§ 25 First, I conceive that when it comes into a man's mind to do or not to do some certain action, if he have no time to deliberate, the doing it or abstaining necessarily follows the present thought he has of the good or evil consequence thereof to himself As, for example, in sudden anger the action shall follow the thought of revenge, in sudden fear the thought of escape. Also when a man has time to deliberate but deliberates not, because never anything appeared that could make him doubt of the consequence, the action follows his opinion of the goodness or harm of it. These actions I call voluntary; my Lord [Bishop Bramhall], if I understand him aright, calls them spontaneous. I call them voluntary because those actions that follow immediately the last appetite are voluntary, and here where there is one only appetite that one is the last. Besides, I see it is reasonable to punish a rash action, which could not be justly done by man to man unless the same were voluntary. For no action of a man can be said to be without deliberation, though never so sudden, because it is supposed he had time to deliberate all the precedent time of his life whether he should do that kind of action or not. And hence it is that he that kills in a sudden passion of anger shall nevertheless be justly put to death, because all the time, wherein he was able to consider whether to kill were good or evil, shall be held for one continual deliberation; and consequently the killing shall be adjudged to proceed from election. § 26 Secondly, I conceive when a man deliberates whether he shall do a thing or not do it, that he does nothing else but consider whether it be better for himself to do it or not to do it. And to consider an action is to imagine the consequences of it, both good and evil. From whence is to be inferred, that deliberation is nothing but alternate imagination of the good and evil sequels of an action, or, which is the same thing, alternate hope and fear or alternate appetite to do or quit the action of which he deliberates. § 27 Thirdly, I conceive that in all deliberations, that is to say, in all alternate succession of contrary appetites, the last is that which we call the will, and is immediately next before the doing of the action, or next before the doing of it become impossible. All other appetites to do and to quit that come upon a man during his deliberation are usually called intentions and inclinations, but not wills; there being but one will, which also in this case may be called the last will, though the intention change often. § 28 Fourthly, that those actions which a man is said to do upon deliberation are said to be voluntary and done upon choice and election, so that voluntary action and action proceeding from election is the same thing; and that of a voluntary agent it is all one to say he is free, and to say he has not made an end of deliberating. § 29 Fifthly, I conceive liberty to be rightly defined in this manner: Liberty is the absence of all the impediments to action that are not contained in the nature and intrinsical quality of the agent. As, for example, the water is said to descend freely, or to have liberty to descend, by the channel of the river, because there is no impediment that way; but not across, because the banks are impediments. And though the water cannot ascend, yet men never say it wants the liberty to ascend, but the faculty or power, because the impediment is in the nature of the water and intrinsical. So also we say he that is tied wants the liberty to go, because the impediment is not in him but in his bands; whereas we say not so of him that is sick or lame, because the impediment is in himself. § 30 Sixthly, I conceive that nothing takes beginning from itself, but from the action of some other immediate agent without itself And that, therefore, when first a man has an appetite or will to something, to which immediately before he had no appetite nor will, the cause of his will is not the will itself, but something else not in his own disposing. So that whereas it is out of controversy that of voluntary actions the will is the necessary cause, and by this which is said the will is also caused by other things whereof it disposes not, it follows that voluntary actions have all of them necessary causes and therefore are necessitated. § 31 Seventhly, I hold that to be a sufficient cause to which nothing is wanting that is needful to the producing of the effect. The same also is a necessary cause. For if it be possible that a sufficient cause shall not bring forth the effect, then there wants somewhat which was needful to the producing of it, and so the cause was not sufficient. But if it be impossible that a sufficient cause should not produce the effect, then is a sufficient cause a necessary cause, for that is said to produce an effect necessarily that cannot but produce it. Hence it is manifest that whatsoever is produced is produced necessarily, for whatsoever is produced has a sufficient cause to produce it, or else it had not been; and therefore also voluntary actions are necessitated.§ 32 Lastly, I hold that ordinary definition of a free agent, namely that a free agent is that which, when all things are present which are needful to produce the effect, can nevertheless not produce it, implies a contradiction and is nonsense; being as much as to say the cause may be sufficient, that is necessary, and yet the effect shall not follow.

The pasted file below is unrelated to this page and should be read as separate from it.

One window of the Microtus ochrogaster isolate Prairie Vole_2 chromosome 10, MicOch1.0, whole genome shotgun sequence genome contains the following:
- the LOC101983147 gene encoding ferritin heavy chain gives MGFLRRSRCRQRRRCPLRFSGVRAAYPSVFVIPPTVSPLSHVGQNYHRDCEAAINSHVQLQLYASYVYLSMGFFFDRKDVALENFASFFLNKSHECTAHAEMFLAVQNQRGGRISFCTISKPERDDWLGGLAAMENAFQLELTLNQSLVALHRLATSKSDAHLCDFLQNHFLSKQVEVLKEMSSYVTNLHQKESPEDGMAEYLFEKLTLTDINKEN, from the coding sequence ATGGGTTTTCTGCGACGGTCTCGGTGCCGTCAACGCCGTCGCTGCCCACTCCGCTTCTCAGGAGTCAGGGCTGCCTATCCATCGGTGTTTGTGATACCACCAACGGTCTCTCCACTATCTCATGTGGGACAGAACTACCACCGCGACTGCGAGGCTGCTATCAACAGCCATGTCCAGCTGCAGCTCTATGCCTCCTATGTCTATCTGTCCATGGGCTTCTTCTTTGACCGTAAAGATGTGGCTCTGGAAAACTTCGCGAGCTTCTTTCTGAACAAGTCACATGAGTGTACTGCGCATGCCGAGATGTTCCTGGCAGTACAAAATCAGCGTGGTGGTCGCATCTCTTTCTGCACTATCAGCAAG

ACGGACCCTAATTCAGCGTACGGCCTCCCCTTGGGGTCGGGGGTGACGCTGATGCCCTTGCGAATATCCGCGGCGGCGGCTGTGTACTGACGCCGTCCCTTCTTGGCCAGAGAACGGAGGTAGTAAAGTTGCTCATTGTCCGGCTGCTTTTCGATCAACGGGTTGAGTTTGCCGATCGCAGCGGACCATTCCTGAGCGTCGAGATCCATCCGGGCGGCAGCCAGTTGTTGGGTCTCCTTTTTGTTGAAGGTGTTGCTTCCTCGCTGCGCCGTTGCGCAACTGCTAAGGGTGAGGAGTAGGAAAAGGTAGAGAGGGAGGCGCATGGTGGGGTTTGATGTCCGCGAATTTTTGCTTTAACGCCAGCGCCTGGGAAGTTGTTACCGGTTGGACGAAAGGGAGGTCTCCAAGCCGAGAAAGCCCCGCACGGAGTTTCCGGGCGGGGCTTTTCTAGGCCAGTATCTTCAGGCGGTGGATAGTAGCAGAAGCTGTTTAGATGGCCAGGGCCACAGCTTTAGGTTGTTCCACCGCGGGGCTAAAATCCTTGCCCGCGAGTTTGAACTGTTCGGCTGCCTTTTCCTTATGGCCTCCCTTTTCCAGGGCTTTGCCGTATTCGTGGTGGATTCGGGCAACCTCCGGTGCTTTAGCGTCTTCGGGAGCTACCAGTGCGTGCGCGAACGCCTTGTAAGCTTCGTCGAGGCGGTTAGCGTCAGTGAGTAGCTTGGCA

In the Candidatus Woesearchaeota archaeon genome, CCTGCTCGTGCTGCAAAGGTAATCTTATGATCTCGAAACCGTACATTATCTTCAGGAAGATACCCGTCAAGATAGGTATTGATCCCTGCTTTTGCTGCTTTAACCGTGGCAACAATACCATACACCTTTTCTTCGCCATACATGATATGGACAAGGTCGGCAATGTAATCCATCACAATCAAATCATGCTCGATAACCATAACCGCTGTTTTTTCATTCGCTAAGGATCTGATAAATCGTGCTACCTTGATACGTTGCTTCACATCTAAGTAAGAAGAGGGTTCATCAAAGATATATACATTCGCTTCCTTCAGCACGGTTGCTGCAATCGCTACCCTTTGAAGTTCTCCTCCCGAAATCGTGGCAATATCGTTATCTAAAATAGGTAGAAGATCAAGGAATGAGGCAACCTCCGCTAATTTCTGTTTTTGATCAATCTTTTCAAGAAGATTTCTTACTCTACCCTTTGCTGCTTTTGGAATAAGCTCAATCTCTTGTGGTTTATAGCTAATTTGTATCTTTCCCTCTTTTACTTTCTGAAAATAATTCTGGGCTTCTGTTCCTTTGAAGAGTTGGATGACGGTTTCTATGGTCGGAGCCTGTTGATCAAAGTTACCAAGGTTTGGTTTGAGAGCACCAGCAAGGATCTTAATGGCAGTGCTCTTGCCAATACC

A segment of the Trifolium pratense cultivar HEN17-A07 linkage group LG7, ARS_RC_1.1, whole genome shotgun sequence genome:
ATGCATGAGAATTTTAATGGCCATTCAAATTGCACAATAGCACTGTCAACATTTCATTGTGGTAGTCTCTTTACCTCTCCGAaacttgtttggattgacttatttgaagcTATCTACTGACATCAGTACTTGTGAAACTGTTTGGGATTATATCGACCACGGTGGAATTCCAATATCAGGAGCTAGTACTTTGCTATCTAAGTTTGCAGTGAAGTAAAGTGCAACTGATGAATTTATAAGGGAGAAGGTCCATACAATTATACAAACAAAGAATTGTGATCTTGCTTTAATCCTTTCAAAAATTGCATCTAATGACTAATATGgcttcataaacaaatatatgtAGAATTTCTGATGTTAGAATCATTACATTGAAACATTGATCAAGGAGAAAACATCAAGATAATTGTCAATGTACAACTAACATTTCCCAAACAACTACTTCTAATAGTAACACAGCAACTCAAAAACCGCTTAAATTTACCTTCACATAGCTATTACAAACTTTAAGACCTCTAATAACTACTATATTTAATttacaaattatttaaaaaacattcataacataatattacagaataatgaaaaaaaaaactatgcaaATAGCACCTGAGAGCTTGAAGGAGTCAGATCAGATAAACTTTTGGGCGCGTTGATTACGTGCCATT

My reasons§ 33 For the first five points, where it is explicated, first, what spontaneity is, secondly, what deliberation is, thirdly, what will, propension, and appetite are, fourthly, what a free agent is, fifthly, what liberty is; there can no other proof be offered but every man's own experience, by reflection on himself and remembering what he uses to have in his mind; that is, what he himself means when he says an action is spontaneous, a man deliberates, such is his will, that action or that agent is free. Now he that so reflects on himself cannot but be satisfied that deliberation is the consideration of the good and evil sequels of an action to come; that by spontaneity is meant inconsiderate proceeding (or else nothing is meant by it); that will is the last act of our deliberation; that a free agent is he that can do if he will and forbear if he will; and that liberty is the absence of external impediments. But to those that out of custom speak not what they conceive but what they hear, and are not able or will not take the pains to consider what they think when they hear such words, no argument can be sufficient, because experience and matter of fact are not verified by other men's arguments but by every man's own sense and memory. For example, how can it be proved that to love a thing and to think it good are all one to a man that does not mark his own meaning by those words? Or how can it be proved that eternity is not nunc stans to a man that says those words by custom, and never considers how he can conceive the thing itself in his mind? Also the sixth point, that a man cannot imagine anything to begin without a cause, can no other way be made known but by trying how he can imagine it. But if he try, he shall find as much reason, if there be no cause of the thing, to conceive it should begin at one time as at another, that is, he has equal reason to think it should begin at all times; which is impossible, and therefore he must think there was some special cause why it began then rather than sooner or later; or else that it began never, but was eternal. §34 For the seventh point, which is that all events have necessary causes, it is there proved in that they have sufficient causes. Further let us in this place suppose any event never so casual, as, for example, the throwing ambs-ace upon a pair of dice, and see if it must not have been necessary before it was thrown. For seeing it was thrown, it had a beginning, and consequently a sufficient cause to produce it, consisting partly in the dice, partly in outward things, as the posture of the parts of the hand, the measure of force applied by the caster, the posture of the parts of the table, and the like. In sum, there was nothing wanting which was necessarily required to the producing of that particular cast, and consequently the cast was necessarily thrown. For if it had not been thrown, there had wanted somewhat requisite to the throwing of it, and so the cause had not been sufficient. In the like manner it may be proved that every other accident, how contingent soever it seem or how voluntary soever it be, is produced necessarily, which is that that my Lord Bishop disputes against. The same also may be proved in this manner. Let the case be put, for example, of the weather. It is necessary that tomorrow it shall rain or not rain. If therefore it be not necessary it shall rain, it is necessary it shall not rain; otherwise there is no necessity that the proposition, it shall rain or not rain, should be true. I know there be some that say, it may necessarily be true that one of the two shall come to pass, but not singly that it shall rain or that it shall not rain, which is as much as to say, one of them is necessary yet neither of them is necessary. And therefore to seem to avoid that absurdity, they make a distinction, that neither of them is true determinate [determinately], but indeterminate [indeterminately]; which distinction either signifies no more but this, one of them is true but we know not which, and so the necessity remains though we know it not; or if the meaning of the distinction be not that, it has no meaning, and they might as well have said, one of them is true Tityrice but neither of them Tupatulice. § 35 The last thing, in which also consists the whole controversy, namely that there is no such thing as an agent which, when all things requisite to action are present, can nevertheless forbear to produce it; or, which is all one, that there is no such thing as freedom from necessity; is easily inferred from that which before has been alleged. For if it be an agent, it can work; and if it work, there is nothing wanting of what is requisite to produce the action, and consequently the cause of the action is sufficient; and if sufficient, then also necessary, as has been proved before. § 36 And thus you see how the inconveniences, which his Lordship objects must follow upon the holding of necessity, are avoided, and the necessity itself demonstratively proved. To which I could add, if I thought it good logic, the inconvenience of denying necessity, as that it destroys both the decrees and the prescience of God Almighty. For whatsoever God has purposed to bring to pass by man as an instrument, or foresees shall come to pass, a man, if he have liberty (such as his Lordship affirms) from necessitation, might frustrate and make not to come to pass; and God should either not foreknow it and not decree it, or he should foreknow such things shall be as shall never be, and decree that which shall never come to pass.